Now Levine says: "We didn't have to work hard to get Ronnie's performance, but we had to work hard to satisfy Phil. He'd spend an inordinate amount of time working on each section and playing it back before moving on to the next one, and that was very hard for the singers. I always commiserated because Phil didn't pay too much attention to them. He treated them as if they were another instrument. I mean, they weren't ill-treated, they were just ignored."
Ronnie's memory of the 'Be My Baby' sessions corresponded with Levine's observation. Standing behind a big music stand, the future Mrs Spector would sing into a Neumann U47 and then, after completing a take, peer through the control room window in order to gauge the reactions of both producer and engineer.
"If they were looking down and fooling with the knobs, I'd know I had to do it again," she recalled. "But if I saw they were laughing and yelling 'All right!' or 'Damn, that little girl can really sing!' I'd know we had a take. Since my approach to each song was completely up to me, watching Phil and Larry react afterward was the only real feedback I ever got."
For Larry Levine, the zenith of Phil Spector's production career, and most perfect encapsulation of his Wall of Sound, was the Righteous Brothers' 'You've Lost That Lovin' Feelin'. Written by Spector, Barry Mann and Cynthia Weil, and recorded in November 1964, the track ran to 3:46, and when the producer refused to shorten it to appease radio DJs, he instead ensured that the running time printed on the label was '3:05'.
"The emotion on that recording ran the gamut," says Levine, who the following year won a Grammy for his engineering of Herb Alpert & the Tijuana Brass's A Taste Of Honey, before taking up with a heavily Spector-influenced genius in the form of Beach Boy Brian Wilson and engineering much of Pet Sounds and Smile. "Again, Phil took what was happening at the moment and totally changed the content, just as he'd done with 'Zip-A-Dee-Doo-Dah'. His biggest fear was that it was the only one of his songs that didn't have a backbeat. It was a real departure from anything else that he'd done, it had all of these emotional stop-starts and he wasn't sure that it was going to work. However, it was certainly the greatest record I ever worked on, and the reason I say that instead of 'River Deep, Mountain High' is that Phil kept reaching to go beyond where he had been previously. I think he got to that point before the technology was able to keep up with him on 'River Deep', whereas 'You've Lost That Lovin' Feelin'' achieved what he really wanted to hear.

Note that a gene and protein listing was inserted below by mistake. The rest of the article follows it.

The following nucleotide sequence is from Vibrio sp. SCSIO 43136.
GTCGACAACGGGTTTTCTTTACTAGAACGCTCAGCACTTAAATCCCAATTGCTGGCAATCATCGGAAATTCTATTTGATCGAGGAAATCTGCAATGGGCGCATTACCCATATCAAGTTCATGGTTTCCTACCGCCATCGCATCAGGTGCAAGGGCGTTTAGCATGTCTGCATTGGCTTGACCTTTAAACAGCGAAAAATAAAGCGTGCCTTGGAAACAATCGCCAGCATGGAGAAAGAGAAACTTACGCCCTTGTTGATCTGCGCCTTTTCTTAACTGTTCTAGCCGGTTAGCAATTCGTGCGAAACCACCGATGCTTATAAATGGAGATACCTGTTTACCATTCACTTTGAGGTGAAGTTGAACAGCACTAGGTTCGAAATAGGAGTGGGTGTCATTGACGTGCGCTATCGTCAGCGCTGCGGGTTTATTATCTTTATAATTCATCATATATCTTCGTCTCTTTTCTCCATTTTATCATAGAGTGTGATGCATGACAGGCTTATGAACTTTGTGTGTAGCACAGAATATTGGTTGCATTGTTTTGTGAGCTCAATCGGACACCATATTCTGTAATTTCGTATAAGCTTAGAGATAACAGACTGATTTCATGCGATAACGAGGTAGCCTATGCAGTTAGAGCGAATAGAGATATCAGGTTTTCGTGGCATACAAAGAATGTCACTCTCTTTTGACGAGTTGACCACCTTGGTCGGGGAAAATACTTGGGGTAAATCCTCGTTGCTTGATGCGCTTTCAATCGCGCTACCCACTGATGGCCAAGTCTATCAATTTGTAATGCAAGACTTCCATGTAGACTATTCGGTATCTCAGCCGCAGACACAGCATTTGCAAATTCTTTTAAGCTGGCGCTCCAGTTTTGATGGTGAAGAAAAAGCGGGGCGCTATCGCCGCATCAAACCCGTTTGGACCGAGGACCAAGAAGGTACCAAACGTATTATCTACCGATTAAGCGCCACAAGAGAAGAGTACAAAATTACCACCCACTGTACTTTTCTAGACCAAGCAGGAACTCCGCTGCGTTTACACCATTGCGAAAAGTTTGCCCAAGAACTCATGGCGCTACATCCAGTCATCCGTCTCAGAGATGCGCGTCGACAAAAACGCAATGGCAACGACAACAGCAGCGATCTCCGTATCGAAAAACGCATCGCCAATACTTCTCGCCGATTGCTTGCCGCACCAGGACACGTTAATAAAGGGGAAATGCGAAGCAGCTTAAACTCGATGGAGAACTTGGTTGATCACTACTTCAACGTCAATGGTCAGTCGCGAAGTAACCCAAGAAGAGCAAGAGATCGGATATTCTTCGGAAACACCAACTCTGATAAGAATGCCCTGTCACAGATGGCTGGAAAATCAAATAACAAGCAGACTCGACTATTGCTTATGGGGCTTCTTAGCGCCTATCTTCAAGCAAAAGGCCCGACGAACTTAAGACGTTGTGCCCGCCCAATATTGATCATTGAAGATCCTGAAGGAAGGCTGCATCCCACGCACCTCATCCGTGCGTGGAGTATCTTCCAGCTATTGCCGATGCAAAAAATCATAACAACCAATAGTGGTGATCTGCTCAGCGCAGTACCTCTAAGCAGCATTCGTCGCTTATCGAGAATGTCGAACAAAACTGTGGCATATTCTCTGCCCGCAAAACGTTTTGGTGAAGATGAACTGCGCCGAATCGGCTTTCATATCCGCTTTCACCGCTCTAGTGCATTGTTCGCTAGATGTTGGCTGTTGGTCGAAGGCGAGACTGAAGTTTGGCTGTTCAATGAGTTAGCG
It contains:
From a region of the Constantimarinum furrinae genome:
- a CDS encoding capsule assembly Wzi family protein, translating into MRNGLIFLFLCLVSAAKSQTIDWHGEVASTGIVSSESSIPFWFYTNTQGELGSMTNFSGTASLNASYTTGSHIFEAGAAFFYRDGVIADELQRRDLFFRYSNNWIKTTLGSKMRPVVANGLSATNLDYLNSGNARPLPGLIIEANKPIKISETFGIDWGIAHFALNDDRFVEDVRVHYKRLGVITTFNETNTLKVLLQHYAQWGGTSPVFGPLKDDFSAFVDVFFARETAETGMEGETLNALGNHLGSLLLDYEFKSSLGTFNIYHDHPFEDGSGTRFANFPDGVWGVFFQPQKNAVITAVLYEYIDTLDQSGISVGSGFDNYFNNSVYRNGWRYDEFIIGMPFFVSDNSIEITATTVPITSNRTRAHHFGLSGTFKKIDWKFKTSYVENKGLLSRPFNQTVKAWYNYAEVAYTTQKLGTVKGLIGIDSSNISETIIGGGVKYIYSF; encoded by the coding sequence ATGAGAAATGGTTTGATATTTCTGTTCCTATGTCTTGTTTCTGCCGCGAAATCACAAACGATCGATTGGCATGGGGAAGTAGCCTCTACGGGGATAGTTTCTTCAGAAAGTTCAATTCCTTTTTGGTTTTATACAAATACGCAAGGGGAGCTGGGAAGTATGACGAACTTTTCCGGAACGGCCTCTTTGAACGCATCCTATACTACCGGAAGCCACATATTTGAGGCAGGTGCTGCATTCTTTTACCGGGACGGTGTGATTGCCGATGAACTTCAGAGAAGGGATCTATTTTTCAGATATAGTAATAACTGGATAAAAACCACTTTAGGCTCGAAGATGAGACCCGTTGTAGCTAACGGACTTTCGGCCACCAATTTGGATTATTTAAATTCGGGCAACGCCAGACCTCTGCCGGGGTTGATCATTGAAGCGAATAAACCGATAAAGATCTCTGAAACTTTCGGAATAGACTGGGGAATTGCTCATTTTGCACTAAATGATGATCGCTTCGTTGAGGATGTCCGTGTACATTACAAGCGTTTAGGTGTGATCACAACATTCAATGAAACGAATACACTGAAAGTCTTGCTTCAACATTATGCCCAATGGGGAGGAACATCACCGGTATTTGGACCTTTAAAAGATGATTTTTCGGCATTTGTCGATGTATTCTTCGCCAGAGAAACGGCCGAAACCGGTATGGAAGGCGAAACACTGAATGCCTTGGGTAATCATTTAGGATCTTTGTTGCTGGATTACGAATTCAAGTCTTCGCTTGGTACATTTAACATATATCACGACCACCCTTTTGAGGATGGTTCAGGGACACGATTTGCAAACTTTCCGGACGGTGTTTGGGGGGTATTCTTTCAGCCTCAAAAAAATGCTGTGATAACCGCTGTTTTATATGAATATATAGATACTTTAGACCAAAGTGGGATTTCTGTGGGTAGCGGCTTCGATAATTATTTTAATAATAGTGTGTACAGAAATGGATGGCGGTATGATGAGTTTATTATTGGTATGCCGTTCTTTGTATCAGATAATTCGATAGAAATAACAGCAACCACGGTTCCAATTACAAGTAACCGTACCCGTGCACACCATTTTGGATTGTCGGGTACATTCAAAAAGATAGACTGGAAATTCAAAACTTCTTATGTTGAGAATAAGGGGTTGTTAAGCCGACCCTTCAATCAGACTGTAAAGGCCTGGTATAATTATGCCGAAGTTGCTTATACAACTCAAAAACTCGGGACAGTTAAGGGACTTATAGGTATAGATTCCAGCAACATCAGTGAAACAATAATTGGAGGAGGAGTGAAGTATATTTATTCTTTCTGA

"When 'River Deep' failed [in the US] he was really disappointed with the critics. Everyone wanted to see him fail, because he had this reputation for being stuck-up, and that isn't who he is when you get to know him. I love Phil. There's no doubt he's never been your run-of-the-mill type of guy, and I always admired him and his abilities, but unfortunately I think he kind of grew into what he was depicted as being."
Next on the agenda were the backing vocals, and according to Ronnie these were the most fun on the entire session, because everyone was invited to join in.
"If you were standing around and could carry a tune, you were a background singer in Phil's Wall of Sound," she wrote. "And everybody Phil knew seemed to show up the day we did backgrounds for 'Be My Baby'. Darlene Love was there, and we had Fanita James from the Blossoms, Bobby Sheen from Bob B. Soxx and the Blue Jeans, Nino Tempo, Sonny Bono — who was Phil's gofer in those days — and Sonny's girlfriend, who was a gawky teenager named Cher."
Gawky, perhaps, but her vocal traits were already in place. "We'd have to keep backing Cher up because her voice came through stronger than any of the others," Levine states.
Meanwhile, also of note is the fact that the 'Be My Baby' sessions represented the first occasion on which Phil Spector utilised a full orchestra string section at Gold Star.